Today in Bonn at COP23, Climate Policy Lab released a new study, Carbon Pricing in Practice: A Review of the Evidence. For policymakers who want to understand how carbon pricing works in practice, this report provides a detailed review of 8 emissions trading systems (ETS), 5 carbon tax instruments, and 2 hybrid regimes that mix both ETS and taxes within one jurisdiction.
Across the world, there are approximately 40 national carbon pricing mechanisms plus another 20 in cities, states, and provinces. More than 100 countries indicated that they intended to use carbon pricing to implement their nationally-determined commitments. Assuming that these 100 countries wish to learn from the experience of other governments, this report examines the effectiveness of different designs.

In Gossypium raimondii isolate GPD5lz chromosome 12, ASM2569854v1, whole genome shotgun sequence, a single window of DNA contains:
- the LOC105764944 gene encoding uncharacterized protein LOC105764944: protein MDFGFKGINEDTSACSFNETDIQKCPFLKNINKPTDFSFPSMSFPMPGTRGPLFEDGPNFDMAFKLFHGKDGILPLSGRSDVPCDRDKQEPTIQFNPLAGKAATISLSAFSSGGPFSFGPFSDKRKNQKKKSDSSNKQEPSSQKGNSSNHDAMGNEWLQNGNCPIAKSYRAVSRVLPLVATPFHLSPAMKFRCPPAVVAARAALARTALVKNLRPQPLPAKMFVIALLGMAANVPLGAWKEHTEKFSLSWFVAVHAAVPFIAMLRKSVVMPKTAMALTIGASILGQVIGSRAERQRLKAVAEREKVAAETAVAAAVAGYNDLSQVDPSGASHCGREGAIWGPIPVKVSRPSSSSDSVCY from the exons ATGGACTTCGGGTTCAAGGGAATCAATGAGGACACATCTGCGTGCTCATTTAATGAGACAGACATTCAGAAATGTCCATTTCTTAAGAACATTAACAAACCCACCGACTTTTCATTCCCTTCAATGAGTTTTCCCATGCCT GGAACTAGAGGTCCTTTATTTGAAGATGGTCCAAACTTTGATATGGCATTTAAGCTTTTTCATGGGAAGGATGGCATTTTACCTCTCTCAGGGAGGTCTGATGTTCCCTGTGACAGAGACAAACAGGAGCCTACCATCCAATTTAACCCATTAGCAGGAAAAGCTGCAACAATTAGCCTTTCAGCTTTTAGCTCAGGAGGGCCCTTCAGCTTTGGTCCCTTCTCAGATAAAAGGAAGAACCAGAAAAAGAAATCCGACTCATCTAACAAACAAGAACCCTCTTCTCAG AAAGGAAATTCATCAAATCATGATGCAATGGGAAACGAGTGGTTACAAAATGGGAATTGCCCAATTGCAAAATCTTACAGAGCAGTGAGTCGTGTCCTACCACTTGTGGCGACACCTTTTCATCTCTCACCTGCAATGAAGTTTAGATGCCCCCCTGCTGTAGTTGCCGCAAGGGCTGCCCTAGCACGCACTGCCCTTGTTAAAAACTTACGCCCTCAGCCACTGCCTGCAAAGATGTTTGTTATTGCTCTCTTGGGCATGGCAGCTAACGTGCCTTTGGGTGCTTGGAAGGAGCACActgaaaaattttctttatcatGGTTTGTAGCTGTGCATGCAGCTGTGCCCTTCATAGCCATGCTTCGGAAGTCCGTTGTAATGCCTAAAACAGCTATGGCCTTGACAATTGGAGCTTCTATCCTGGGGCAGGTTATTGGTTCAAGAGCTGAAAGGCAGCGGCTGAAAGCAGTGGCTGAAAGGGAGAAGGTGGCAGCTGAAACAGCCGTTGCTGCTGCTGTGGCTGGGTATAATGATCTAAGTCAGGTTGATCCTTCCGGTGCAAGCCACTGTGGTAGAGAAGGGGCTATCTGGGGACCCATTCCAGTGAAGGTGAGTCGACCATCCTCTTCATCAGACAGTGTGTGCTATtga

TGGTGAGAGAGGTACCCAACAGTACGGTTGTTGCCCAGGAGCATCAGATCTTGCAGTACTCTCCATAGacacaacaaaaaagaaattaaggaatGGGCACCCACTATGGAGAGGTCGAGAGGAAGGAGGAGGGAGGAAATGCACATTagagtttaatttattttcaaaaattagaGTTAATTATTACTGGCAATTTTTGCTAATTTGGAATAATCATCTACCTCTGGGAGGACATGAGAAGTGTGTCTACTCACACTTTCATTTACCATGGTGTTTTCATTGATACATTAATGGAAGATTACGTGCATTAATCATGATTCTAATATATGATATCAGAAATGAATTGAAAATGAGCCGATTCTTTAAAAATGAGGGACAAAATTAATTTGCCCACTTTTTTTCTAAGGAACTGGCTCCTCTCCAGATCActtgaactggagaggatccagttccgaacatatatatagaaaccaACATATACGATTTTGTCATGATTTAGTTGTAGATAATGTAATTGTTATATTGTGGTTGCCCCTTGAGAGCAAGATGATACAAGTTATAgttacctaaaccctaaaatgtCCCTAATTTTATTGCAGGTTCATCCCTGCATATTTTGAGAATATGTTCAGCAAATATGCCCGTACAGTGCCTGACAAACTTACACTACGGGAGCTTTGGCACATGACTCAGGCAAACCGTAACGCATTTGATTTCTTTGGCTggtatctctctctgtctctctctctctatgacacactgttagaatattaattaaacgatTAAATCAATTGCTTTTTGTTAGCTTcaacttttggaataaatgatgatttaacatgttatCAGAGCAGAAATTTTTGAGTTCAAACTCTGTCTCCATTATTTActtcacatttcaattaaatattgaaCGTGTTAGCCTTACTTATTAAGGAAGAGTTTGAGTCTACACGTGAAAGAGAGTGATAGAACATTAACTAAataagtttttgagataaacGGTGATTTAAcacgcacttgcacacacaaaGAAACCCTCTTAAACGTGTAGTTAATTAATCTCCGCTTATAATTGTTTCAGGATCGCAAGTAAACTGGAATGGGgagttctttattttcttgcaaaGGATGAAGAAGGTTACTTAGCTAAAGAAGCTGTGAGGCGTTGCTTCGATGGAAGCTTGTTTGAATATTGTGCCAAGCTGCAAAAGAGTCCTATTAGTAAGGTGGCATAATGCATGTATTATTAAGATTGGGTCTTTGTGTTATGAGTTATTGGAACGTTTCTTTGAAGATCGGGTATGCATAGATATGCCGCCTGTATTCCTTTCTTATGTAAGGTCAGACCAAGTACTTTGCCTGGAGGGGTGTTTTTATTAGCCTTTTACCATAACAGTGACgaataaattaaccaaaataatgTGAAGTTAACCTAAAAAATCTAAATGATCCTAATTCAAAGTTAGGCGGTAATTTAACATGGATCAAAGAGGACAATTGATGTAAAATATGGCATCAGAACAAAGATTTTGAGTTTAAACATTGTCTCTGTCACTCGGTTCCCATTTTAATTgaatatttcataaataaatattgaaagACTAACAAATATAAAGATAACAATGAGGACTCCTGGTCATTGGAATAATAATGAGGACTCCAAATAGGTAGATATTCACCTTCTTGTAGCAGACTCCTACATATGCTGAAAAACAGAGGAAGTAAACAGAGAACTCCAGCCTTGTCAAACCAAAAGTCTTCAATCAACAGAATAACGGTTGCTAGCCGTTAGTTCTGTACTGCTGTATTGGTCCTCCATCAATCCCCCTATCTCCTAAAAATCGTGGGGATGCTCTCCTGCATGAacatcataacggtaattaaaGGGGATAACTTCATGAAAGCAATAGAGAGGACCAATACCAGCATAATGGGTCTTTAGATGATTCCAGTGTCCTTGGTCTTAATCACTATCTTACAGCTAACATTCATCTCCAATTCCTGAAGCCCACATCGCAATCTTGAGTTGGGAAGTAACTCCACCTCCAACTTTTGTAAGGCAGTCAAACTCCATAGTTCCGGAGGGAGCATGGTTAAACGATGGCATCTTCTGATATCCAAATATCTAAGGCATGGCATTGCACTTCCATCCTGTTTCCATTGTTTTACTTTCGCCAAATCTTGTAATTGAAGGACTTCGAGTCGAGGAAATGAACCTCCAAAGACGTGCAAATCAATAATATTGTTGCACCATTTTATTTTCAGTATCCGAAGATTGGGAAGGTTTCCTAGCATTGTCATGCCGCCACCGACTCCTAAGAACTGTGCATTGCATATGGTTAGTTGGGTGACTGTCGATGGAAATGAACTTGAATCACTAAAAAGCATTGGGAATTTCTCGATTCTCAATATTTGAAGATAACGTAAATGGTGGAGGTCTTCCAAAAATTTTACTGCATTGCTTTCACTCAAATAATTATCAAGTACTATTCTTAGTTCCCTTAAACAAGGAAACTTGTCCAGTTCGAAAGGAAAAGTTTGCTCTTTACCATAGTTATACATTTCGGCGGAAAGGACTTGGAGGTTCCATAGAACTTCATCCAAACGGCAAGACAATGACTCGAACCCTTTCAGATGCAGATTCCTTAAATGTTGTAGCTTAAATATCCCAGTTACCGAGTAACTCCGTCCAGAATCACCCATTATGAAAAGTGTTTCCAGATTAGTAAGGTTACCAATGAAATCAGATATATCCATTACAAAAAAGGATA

Two findings are of particular interest:
- The price signals to the market from existing carbon pricing policies are modest on average, and emissions reductions are likewise limited. The upside is that there are no cases where prices rose to an unexpectedly high level.
- A “double dividend” for emissions reductions may also exist in cases where mitigation occurs as a result of the carbon pricing policy and then tax or emission-permit auction revenues are reinvested in other emissions-reduction activities.
We invite you to read this study, available for download on our website, and welcome your inquiries and suggestions.